I was in a romance mood. You all know I get that way periodically and it’s been awhile since my last one. Plus, the Holiday Season kinda gets me like that. I came across this one while I was checking it in at the library, remembered that @diaryofaclosetreader said it was super sweet and fun (a good review of a romance from her always makes me mentally bookmark it), and after seeing there were no holds on it, promptly checked it out to myself. The best job perk!
After a tough childhood of never being smart enough for his parents, Marcus Caster-Rupp has made it big as a main actor in a GOT type tv series. And he’s found the perfect way of letting off steam at the way his character’s story arc is treated on the show: writing fanfic about his character. Anonymously, of course, as he’d be fired if anyone found out. April Whittier, also trying to move past a childhood of “disappointing” her parents with her weight, has finally gotten a new job, one with more supportive/positive coworkers, and has decided she’s done hiding her fanfic and cosplay hobbies (focused, of course, on the show Marcus stars in). When internet trolls come at her over her plus-size cosplay, Marcus steps in and asks her out on a date, which ends up going really well. But there are (of course) complications when Marcus finds out that April is his best fanfic friend and has to keep his role in that world a secret from her. As their relationship moves forwards, but baggage from their pasts and Marcus’ big secret come closer to the surface, they’ll have to decide if they’re the real-life OTP or not.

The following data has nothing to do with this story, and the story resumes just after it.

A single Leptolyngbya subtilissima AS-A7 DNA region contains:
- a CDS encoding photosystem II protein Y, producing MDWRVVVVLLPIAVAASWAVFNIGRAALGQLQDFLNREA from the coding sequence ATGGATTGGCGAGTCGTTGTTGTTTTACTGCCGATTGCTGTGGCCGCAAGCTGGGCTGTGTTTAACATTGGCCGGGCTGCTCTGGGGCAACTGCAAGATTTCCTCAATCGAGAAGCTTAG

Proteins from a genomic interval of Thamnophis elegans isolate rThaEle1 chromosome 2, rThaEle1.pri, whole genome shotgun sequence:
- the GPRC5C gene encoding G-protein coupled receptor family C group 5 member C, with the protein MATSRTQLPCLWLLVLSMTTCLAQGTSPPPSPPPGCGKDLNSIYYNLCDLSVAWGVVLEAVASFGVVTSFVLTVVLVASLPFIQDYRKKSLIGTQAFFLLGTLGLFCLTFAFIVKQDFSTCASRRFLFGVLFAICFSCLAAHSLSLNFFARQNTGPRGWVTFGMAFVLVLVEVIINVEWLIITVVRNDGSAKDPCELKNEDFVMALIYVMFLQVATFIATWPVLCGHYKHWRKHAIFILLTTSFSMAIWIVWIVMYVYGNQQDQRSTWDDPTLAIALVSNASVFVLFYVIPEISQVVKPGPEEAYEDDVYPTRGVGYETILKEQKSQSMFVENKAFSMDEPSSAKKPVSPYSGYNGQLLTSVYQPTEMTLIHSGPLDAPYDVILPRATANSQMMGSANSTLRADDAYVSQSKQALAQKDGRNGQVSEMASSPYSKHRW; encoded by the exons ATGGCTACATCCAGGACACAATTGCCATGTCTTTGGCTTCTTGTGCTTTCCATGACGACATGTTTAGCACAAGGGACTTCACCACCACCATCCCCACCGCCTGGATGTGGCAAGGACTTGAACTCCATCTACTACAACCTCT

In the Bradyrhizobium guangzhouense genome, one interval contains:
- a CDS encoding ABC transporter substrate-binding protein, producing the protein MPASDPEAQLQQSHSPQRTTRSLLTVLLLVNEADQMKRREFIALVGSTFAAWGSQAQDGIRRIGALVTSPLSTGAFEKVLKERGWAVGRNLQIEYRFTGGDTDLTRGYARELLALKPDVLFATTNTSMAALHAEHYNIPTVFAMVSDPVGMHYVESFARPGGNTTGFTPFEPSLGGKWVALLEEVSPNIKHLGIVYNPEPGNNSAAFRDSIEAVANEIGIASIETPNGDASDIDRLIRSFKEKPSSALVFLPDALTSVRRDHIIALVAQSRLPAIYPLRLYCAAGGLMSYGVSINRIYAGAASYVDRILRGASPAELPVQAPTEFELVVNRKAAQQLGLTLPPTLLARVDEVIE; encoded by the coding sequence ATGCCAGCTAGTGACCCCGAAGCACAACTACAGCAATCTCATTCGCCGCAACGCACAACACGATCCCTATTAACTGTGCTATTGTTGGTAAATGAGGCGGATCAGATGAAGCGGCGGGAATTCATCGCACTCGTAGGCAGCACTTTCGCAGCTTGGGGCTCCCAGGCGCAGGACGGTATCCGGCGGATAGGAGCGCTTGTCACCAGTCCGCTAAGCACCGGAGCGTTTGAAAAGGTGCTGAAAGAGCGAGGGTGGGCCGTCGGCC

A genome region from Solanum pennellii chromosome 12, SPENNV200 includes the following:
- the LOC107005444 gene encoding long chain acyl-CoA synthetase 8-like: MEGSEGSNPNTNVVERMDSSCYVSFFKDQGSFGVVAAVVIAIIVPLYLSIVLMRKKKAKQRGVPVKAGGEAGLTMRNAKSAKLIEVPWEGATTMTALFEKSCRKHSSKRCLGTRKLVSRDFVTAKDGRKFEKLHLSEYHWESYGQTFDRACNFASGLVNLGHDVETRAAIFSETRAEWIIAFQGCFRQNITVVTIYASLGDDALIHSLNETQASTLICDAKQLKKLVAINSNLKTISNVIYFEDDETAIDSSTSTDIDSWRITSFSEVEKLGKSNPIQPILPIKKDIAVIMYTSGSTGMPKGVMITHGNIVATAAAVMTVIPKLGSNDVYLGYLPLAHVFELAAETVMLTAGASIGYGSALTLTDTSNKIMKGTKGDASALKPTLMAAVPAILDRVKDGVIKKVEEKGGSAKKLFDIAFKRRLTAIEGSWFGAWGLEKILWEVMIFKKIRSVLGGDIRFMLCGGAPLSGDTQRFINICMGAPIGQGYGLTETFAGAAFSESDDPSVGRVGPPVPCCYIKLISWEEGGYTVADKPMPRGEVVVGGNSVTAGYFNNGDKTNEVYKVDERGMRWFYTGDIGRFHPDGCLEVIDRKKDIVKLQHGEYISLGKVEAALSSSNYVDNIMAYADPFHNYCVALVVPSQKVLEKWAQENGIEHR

Oh goodness this was super fun and sweet and, though I’m not into fanfic myself, what I read is the most wonderful love letter to that community and its power and support and depth. Actually, it’s interesting…I have never really gotten into fanfic/cosplay, nor felt the urge to, but I do love books about it. Like this and OMG Queens of Geek was life-changing, well, more like mindset-changing (but still very important) for me. Anyways, I loved the role fanfic played throughout, both as a mental health assist and safe space for both April and Marcus, a super sweet thing they both ended up having in common, and just in general as a plot device. It did a lot to move the story forwards, connect characters and, of course, add drama. One thing I was really into was the little sections between each chapter with snippets of fanfic, show scripts, the books the tv show was based on, and DM conversations between April and Marcus before they knew who the other was IRL. It added depth to their relationship, as well as giving more insight into the world and fandom around the book show/tv series that was central to the plot. And it was fun to read! Especially the short sections from some of Marcus’ other (ridiculous) movie roles – some of those had me rolling! A last note on this theme, OMG I wish I had a real visual of April’s final cosplay. It just sounded so cool and honestly, even though my imagination is pretty solid, I would have loved a visual here. Haha. I’m gonna have to Google and find some fan art for it!